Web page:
Jennifer H. Southcombe

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A variety of 'debris' is shed from the syncytial surface of the human placenta ranging from large deported multinuclear fragments to sub-cellular components. It is increasingly clear that at least some of this material has signalling functions. Many categories of circulating debris are increased in pre-eclampsia, and exhibit proteins that are(More)
Immune adaptation is a critical component of successful pregnancy. Of primary importance is the modification of cytokine production upon immune activation. With the discovery that normal pregnancy itself is a pro-inflammatory state, it was recognised that the classical Th1/Th2 cytokine paradigm, with a shift towards 'type 2' cytokine production (important(More)
Normal pregnancy is associated with a mild systemic inflammatory response and an immune bias towards type 2 cytokine production, whereas pre-eclampsia is characterized by a more intense inflammatory response, associated with endothelial dysfunction and a type 1 cytokine dominance. Interleukin (IL)-33 is a newly described member of the IL-1 family, which(More)
The E3 transcription unit of human adenoviruses (Ads) encodes immunomodulatory proteins. Interestingly, the size and composition of the E3 region differs considerably among Ad species, suggesting that distinct sets of immunomodulatory E3 proteins may influence their interaction with the human host and the disease pattern. However, to date, only common(More)
Excessive release of syncytiotrophoblast extracellular vesicles (STBMs) from the placenta into the maternal circulation may contribute to the systemic inflammation that is characteristic of pre-eclampsia (PE). Other intravascular cells types (platelets, leukocytes, red blood cells [RBCs], and endothelium) may also be activated and release extracellular(More)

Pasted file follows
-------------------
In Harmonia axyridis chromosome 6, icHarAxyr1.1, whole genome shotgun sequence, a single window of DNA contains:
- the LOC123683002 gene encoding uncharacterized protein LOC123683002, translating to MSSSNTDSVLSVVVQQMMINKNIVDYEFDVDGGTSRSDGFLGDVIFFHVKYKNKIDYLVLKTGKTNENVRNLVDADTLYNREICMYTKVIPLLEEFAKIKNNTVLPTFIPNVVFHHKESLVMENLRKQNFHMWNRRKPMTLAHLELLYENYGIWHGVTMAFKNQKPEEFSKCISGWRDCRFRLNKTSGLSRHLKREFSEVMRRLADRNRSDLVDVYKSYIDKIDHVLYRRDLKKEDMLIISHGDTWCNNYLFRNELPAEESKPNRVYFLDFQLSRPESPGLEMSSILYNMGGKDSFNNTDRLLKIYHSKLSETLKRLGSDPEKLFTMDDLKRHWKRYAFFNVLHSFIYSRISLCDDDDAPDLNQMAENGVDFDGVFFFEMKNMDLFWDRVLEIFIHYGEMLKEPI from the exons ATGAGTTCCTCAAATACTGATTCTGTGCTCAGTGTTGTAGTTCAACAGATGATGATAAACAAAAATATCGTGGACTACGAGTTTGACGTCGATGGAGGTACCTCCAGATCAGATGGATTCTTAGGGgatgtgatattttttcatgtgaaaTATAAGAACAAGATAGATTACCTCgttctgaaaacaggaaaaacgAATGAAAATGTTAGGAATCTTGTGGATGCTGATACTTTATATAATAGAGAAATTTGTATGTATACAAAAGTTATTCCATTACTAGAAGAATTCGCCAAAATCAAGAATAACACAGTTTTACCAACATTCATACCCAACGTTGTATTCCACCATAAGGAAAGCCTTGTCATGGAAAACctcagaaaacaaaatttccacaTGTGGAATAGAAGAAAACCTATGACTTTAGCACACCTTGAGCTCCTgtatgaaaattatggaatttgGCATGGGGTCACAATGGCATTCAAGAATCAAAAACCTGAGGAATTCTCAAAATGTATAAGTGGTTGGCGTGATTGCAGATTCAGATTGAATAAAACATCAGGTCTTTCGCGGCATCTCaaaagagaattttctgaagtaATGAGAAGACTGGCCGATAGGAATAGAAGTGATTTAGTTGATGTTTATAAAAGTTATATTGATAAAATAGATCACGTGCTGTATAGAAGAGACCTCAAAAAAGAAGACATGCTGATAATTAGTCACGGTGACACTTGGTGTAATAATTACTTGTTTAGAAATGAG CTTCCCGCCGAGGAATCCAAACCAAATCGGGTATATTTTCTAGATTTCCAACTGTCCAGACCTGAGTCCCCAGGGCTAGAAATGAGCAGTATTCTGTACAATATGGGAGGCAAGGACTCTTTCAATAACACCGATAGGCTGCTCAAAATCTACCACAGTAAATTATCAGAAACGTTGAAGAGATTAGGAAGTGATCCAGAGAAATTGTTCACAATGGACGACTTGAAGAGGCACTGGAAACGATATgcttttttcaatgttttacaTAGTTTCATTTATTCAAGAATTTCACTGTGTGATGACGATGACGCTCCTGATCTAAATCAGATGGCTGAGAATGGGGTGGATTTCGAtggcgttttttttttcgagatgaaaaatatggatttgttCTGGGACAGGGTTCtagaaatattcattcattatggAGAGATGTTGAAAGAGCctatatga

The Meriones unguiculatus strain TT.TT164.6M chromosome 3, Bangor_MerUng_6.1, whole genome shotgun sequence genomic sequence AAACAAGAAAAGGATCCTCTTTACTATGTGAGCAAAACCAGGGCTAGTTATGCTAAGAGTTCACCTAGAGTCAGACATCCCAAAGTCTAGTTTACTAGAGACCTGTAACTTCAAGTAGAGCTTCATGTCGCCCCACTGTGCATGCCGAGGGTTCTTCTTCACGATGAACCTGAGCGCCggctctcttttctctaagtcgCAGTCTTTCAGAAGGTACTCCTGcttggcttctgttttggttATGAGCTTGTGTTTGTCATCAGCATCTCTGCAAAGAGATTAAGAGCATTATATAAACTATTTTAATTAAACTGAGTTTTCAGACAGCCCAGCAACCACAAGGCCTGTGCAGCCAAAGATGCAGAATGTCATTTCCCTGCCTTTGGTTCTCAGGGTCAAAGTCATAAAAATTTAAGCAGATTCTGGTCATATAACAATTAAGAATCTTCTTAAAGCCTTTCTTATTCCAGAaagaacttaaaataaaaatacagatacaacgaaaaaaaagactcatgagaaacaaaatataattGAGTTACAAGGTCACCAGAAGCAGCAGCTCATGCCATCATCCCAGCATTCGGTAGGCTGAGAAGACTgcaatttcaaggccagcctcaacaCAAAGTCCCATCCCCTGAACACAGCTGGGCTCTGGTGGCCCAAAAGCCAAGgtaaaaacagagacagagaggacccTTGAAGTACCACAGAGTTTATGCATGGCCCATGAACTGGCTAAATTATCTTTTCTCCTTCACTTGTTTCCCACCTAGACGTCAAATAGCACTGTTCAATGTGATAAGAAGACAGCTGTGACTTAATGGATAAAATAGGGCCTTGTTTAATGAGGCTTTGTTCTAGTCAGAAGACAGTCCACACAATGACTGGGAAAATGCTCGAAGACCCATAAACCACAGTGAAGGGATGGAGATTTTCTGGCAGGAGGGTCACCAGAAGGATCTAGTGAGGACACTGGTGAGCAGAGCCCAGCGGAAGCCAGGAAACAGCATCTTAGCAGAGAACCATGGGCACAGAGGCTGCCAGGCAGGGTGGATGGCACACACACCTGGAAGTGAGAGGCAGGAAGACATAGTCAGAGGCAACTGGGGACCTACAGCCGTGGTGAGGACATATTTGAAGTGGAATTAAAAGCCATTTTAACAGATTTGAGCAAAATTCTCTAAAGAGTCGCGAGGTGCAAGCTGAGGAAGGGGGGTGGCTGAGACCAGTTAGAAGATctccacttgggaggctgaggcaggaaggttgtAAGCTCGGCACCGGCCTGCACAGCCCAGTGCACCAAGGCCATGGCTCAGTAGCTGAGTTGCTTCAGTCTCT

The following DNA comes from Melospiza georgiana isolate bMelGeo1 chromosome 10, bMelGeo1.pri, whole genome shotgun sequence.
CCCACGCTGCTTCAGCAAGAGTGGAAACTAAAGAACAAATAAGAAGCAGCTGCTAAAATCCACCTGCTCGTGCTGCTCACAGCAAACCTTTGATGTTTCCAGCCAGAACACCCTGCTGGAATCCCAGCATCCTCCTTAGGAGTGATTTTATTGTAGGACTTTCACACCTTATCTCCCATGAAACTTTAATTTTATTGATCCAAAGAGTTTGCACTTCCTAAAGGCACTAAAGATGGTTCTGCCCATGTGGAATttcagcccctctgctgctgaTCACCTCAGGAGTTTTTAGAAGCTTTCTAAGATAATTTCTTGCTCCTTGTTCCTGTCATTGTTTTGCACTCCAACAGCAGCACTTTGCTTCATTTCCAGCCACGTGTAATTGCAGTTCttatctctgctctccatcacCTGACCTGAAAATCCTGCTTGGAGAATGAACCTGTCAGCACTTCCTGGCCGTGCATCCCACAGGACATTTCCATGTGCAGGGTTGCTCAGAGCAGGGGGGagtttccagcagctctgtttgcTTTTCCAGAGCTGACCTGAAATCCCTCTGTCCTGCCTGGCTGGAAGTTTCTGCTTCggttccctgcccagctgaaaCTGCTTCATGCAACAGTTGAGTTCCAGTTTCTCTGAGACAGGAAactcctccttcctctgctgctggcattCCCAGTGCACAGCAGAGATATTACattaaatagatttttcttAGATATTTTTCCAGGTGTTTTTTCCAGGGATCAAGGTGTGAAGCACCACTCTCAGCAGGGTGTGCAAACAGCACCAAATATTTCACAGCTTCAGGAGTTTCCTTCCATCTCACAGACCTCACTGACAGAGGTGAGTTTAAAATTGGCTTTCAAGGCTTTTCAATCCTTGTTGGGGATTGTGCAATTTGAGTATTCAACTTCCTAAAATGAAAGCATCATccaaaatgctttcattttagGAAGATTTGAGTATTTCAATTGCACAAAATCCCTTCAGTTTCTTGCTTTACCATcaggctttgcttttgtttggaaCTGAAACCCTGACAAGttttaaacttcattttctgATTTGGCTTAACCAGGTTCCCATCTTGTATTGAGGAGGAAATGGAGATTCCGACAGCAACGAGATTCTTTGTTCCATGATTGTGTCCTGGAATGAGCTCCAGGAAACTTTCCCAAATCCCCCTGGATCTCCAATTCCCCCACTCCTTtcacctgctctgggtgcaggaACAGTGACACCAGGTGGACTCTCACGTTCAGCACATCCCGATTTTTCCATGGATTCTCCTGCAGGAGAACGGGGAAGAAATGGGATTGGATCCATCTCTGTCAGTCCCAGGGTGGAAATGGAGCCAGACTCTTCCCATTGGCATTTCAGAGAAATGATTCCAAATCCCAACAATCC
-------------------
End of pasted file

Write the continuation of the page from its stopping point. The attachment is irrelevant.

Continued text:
Extracellular vesicles (EVs) are membrane-bound complexes secreted from cells under both physiological and pathological conditions. They contain proteins, nucleic acids and lipids and act as messengers for cell-cell communication and signalling, particularly between immune cells. EV research is a rapidly evolving and expanding field, and it appears that all(More)
Invariant natural killer T (iNKT) cells are implicated in the pathogenesis of several diseases. They influence both innate and adaptive immune responses through their capacity to rapidly produce large quantities of cytokines upon activation. During pregnancy maternal immunity is biased towards type 2 cytokine production to regulate type 1 cytokines that(More)
Maternal systemic inflammation is a feature of pre-eclampsia, a condition in pregnancy characterized by hypertension and proteinuria. Pre-eclampsia is caused by the placenta; many placental factors contribute to the syndrome's progression, and proinflammatory cytokines have been identified previously as one such mediator. The interleukin (IL)-1 family of(More)
A diagnostic test to confirm pre-eclampsia would be beneficial for the clinical management of the syndrome. The Triage PlGF test is able to confirm pre-eclampsia with high accuracy, with the greatest efficacy at <35weeks gestation. We recently found that the anti-inflammatory protein sST2 is elevated in the plasma of pre-eclamptic women compared to normal(More)
Workshops are an important part of the IFPA annual meeting as they allow for discussion of specialised topics. At IFPA meeting 2011 there were twelve themed workshops, five of which are summarized in this report. These workshops related to various aspects of placental biology: 1) immunology; 2) epigenetics; 3) comparative placentation; 4) trophoblast(More)